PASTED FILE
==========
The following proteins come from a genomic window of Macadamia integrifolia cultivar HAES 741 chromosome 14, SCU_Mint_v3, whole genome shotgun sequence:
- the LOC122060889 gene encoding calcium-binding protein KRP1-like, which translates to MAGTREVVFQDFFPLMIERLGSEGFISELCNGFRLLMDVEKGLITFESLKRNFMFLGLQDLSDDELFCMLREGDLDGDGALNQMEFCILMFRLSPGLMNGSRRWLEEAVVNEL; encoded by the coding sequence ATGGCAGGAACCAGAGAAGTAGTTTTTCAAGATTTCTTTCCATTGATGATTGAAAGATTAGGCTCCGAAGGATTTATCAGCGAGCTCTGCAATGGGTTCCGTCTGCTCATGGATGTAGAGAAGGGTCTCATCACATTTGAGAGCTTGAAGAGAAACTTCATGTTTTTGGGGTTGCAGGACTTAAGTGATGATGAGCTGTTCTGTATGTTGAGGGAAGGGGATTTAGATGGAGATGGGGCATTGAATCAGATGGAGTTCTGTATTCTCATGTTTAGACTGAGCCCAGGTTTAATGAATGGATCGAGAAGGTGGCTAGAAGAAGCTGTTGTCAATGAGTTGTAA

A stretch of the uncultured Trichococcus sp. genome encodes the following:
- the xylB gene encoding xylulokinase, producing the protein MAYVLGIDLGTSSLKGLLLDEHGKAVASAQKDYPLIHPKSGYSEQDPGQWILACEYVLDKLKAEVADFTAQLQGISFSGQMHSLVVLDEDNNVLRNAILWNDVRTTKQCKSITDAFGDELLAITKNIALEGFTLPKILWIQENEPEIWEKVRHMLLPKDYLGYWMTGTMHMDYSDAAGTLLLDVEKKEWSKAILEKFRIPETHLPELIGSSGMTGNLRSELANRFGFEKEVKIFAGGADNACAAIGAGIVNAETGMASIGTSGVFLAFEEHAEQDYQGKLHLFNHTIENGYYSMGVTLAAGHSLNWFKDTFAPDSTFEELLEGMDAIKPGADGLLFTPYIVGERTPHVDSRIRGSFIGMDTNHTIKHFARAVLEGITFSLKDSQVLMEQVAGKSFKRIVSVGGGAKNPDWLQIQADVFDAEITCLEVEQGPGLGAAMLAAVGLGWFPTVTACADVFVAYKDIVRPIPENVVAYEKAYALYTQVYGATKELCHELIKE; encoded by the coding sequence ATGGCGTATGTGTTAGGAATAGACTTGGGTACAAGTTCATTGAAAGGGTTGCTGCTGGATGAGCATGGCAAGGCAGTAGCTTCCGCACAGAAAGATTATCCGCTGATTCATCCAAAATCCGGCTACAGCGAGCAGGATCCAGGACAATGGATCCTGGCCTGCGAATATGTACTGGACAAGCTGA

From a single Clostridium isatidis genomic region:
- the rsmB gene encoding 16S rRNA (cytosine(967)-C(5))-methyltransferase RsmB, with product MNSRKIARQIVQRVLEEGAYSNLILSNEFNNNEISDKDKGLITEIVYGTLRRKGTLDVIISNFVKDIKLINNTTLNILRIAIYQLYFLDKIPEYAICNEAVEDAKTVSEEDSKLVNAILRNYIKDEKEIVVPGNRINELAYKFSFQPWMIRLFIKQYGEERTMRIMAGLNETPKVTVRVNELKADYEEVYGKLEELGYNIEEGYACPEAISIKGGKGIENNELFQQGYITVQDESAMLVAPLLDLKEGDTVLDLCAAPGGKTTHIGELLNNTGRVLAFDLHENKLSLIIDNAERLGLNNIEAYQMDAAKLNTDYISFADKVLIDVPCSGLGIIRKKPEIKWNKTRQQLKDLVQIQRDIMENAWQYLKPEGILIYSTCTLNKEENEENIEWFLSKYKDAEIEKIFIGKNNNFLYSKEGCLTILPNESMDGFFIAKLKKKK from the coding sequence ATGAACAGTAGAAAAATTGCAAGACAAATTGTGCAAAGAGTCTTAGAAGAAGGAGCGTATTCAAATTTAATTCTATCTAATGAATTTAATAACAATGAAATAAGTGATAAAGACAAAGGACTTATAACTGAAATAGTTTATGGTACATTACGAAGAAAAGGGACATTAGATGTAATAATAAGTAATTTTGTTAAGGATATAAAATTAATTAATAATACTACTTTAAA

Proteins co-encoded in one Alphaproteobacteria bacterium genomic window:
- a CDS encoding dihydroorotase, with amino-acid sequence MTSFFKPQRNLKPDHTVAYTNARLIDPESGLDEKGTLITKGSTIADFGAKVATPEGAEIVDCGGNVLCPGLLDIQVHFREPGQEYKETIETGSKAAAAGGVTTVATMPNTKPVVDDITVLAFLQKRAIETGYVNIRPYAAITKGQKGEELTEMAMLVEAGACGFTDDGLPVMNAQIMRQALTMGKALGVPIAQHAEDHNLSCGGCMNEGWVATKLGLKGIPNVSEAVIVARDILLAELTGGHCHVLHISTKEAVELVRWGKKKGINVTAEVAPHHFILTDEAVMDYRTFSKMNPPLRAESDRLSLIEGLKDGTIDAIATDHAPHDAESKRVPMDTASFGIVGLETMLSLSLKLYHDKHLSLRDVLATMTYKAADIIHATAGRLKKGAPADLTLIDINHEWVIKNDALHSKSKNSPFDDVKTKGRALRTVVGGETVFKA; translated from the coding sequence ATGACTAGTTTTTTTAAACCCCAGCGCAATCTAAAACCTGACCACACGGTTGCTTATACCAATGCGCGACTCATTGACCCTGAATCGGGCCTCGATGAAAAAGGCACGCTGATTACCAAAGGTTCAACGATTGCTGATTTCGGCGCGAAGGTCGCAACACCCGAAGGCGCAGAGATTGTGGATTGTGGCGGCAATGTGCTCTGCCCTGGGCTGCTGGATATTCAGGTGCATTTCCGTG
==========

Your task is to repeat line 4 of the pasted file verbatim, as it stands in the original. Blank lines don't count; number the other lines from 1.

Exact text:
- the xylB gene encoding xylulokinase, producing the protein MAYVLGIDLGTSSLKGLLLDEHGKAVASAQKDYPLIHPKSGYSEQDPGQWILACEYVLDKLKAEVADFTAQLQGISFSGQMHSLVVLDEDNNVLRNAILWNDVRTTKQCKSITDAFGDELLAITKNIALEGFTLPKILWIQENEPEIWEKVRHMLLPKDYLGYWMTGTMHMDYSDAAGTLLLDVEKKEWSKAILEKFRIPETHLPELIGSSGMTGNLRSELANRFGFEKEVKIFAGGADNACAAIGAGIVNAETGMASIGTSGVFLAFEEHAEQDYQGKLHLFNHTIENGYYSMGVTLAAGHSLNWFKDTFAPDSTFEELLEGMDAIKPGADGLLFTPYIVGERTPHVDSRIRGSFIGMDTNHTIKHFARAVLEGITFSLKDSQVLMEQVAGKSFKRIVSVGGGAKNPDWLQIQADVFDAEITCLEVEQGPGLGAAMLAAVGLGWFPTVTACADVFVAYKDIVRPIPENVVAYEKAYALYTQVYGATKELCHELIKE; encoded by the coding sequence ATGGCGTATGTGTTAGGAATAGACTTGGGTACAAGTTCATTGAAAGGGTTGCTGCTGGATGAGCATGGCAAGGCAGTAGCTTCCGCACAGAAAGATTATCCGCTGATTCATCCAAAATCCGGCTACAGCGAGCAGGATCCAGGACAATGGATCCTGGCCTGCGAATATGTACTGGACAAGCTGA